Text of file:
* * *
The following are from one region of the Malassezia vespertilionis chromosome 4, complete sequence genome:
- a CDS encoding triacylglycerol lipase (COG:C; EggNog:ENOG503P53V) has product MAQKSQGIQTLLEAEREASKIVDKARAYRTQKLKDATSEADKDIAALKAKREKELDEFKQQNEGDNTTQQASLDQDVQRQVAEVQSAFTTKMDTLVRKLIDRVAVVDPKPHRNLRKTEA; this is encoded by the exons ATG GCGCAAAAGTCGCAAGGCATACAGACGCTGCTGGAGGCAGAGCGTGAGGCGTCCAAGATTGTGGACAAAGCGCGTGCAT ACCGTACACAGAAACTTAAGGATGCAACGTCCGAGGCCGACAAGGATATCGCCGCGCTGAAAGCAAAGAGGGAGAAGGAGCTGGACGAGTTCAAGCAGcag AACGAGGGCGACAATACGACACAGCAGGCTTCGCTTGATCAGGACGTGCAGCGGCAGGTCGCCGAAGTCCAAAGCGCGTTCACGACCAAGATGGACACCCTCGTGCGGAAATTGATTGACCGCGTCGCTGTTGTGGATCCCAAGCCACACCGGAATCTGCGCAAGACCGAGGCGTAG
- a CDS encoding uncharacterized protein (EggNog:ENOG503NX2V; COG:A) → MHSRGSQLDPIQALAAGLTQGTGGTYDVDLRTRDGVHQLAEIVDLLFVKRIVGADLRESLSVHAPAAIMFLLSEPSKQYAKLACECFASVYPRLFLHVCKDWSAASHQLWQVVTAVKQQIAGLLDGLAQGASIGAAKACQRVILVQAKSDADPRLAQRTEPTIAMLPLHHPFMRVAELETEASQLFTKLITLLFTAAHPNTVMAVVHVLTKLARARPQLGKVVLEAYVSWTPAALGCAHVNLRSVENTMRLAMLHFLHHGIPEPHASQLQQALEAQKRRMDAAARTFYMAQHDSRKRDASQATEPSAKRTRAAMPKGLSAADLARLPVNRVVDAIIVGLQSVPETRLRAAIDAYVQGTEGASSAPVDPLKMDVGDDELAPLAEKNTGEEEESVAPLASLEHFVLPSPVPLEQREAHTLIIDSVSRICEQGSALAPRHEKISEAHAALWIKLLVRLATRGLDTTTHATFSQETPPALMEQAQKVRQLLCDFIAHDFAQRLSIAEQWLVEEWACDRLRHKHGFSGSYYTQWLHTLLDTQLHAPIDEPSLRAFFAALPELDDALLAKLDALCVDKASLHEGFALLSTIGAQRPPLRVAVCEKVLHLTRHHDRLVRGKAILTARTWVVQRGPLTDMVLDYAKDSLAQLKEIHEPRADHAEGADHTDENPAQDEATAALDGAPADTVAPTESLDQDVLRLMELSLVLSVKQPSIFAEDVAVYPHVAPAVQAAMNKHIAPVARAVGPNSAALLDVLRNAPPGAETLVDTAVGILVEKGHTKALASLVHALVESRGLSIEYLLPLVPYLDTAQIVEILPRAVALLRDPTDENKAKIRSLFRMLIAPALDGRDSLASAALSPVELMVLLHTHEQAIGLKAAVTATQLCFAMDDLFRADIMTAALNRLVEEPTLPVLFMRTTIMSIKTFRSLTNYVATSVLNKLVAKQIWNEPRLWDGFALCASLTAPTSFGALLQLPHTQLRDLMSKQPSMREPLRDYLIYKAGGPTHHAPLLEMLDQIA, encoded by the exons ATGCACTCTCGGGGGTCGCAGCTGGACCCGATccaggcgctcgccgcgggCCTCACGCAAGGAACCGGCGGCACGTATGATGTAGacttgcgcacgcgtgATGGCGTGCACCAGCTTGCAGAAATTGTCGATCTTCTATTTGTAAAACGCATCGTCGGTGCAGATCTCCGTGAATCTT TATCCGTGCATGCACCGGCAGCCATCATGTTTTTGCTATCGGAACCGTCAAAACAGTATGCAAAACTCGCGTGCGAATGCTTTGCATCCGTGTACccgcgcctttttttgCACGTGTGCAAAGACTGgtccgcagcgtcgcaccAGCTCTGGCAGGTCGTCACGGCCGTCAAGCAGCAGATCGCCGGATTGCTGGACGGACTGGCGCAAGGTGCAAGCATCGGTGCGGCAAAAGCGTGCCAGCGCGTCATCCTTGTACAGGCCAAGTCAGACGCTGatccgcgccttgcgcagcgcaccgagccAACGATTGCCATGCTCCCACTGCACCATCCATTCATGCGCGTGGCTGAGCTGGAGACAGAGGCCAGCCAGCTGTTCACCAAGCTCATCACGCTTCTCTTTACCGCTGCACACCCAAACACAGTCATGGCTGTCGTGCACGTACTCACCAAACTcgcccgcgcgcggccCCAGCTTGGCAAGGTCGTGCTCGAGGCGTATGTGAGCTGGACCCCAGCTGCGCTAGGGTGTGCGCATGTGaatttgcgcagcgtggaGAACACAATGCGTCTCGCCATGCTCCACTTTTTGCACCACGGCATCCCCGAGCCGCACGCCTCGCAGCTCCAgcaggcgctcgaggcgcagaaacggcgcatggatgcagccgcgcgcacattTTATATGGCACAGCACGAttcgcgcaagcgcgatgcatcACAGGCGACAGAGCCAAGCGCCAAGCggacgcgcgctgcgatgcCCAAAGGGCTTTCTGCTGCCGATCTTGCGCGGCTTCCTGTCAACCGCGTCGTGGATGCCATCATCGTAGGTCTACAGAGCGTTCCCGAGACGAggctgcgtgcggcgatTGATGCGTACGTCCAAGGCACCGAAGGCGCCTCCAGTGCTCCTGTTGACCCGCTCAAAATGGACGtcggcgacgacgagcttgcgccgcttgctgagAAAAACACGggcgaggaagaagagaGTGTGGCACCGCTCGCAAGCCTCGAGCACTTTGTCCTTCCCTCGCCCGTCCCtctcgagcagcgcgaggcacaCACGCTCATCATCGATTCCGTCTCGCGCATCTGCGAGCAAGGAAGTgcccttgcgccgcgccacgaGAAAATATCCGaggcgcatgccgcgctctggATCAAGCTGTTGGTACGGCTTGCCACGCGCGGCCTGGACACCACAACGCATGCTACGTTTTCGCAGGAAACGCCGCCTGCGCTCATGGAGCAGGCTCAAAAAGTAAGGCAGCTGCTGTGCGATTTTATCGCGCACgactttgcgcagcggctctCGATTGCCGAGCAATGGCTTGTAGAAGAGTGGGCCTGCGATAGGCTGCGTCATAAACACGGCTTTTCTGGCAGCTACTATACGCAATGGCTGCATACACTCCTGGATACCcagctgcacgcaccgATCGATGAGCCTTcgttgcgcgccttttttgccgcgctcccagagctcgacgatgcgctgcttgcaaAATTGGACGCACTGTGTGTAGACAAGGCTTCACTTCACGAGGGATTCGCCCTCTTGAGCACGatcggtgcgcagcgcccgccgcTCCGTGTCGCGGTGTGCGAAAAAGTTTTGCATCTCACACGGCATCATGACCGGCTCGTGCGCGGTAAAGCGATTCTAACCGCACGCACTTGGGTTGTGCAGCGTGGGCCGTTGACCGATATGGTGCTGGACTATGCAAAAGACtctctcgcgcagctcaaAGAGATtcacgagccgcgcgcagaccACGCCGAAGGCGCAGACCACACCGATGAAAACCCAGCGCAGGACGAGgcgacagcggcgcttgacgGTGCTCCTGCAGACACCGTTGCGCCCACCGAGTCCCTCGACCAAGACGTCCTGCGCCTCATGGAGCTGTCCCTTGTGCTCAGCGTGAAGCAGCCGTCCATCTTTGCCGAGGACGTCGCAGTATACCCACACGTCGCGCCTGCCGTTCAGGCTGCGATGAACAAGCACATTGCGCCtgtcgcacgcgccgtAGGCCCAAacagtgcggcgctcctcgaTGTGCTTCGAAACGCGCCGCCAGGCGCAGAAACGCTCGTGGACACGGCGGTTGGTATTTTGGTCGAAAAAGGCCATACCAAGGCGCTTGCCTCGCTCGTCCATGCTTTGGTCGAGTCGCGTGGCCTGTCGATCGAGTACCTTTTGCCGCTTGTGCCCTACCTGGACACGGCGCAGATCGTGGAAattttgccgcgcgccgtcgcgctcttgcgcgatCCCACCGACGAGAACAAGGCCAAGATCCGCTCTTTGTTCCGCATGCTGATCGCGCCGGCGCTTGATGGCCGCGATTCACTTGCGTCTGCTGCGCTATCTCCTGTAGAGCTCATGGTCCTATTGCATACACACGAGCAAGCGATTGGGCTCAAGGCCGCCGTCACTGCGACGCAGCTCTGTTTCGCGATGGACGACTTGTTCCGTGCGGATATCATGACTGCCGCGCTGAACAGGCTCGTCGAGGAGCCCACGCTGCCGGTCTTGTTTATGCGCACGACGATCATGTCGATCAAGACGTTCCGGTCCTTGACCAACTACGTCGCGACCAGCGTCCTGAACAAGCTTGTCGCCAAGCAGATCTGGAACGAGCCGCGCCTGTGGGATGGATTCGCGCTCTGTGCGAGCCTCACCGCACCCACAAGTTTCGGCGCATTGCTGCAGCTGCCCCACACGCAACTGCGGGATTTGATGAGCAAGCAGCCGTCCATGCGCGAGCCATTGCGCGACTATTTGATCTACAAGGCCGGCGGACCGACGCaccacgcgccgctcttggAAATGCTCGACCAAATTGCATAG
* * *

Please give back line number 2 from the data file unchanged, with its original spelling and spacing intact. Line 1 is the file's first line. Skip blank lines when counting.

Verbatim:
- a CDS encoding triacylglycerol lipase (COG:C; EggNog:ENOG503P53V) has product MAQKSQGIQTLLEAEREASKIVDKARAYRTQKLKDATSEADKDIAALKAKREKELDEFKQQNEGDNTTQQASLDQDVQRQVAEVQSAFTTKMDTLVRKLIDRVAVVDPKPHRNLRKTEA; this is encoded by the exons ATG GCGCAAAAGTCGCAAGGCATACAGACGCTGCTGGAGGCAGAGCGTGAGGCGTCCAAGATTGTGGACAAAGCGCGTGCAT ACCGTACACAGAAACTTAAGGATGCAACGTCCGAGGCCGACAAGGATATCGCCGCGCTGAAAGCAAAGAGGGAGAAGGAGCTGGACGAGTTCAAGCAGcag AACGAGGGCGACAATACGACACAGCAGGCTTCGCTTGATCAGGACGTGCAGCGGCAGGTCGCCGAAGTCCAAAGCGCGTTCACGACCAAGATGGACACCCTCGTGCGGAAATTGATTGACCGCGTCGCTGTTGTGGATCCCAAGCCACACCGGAATCTGCGCAAGACCGAGGCGTAG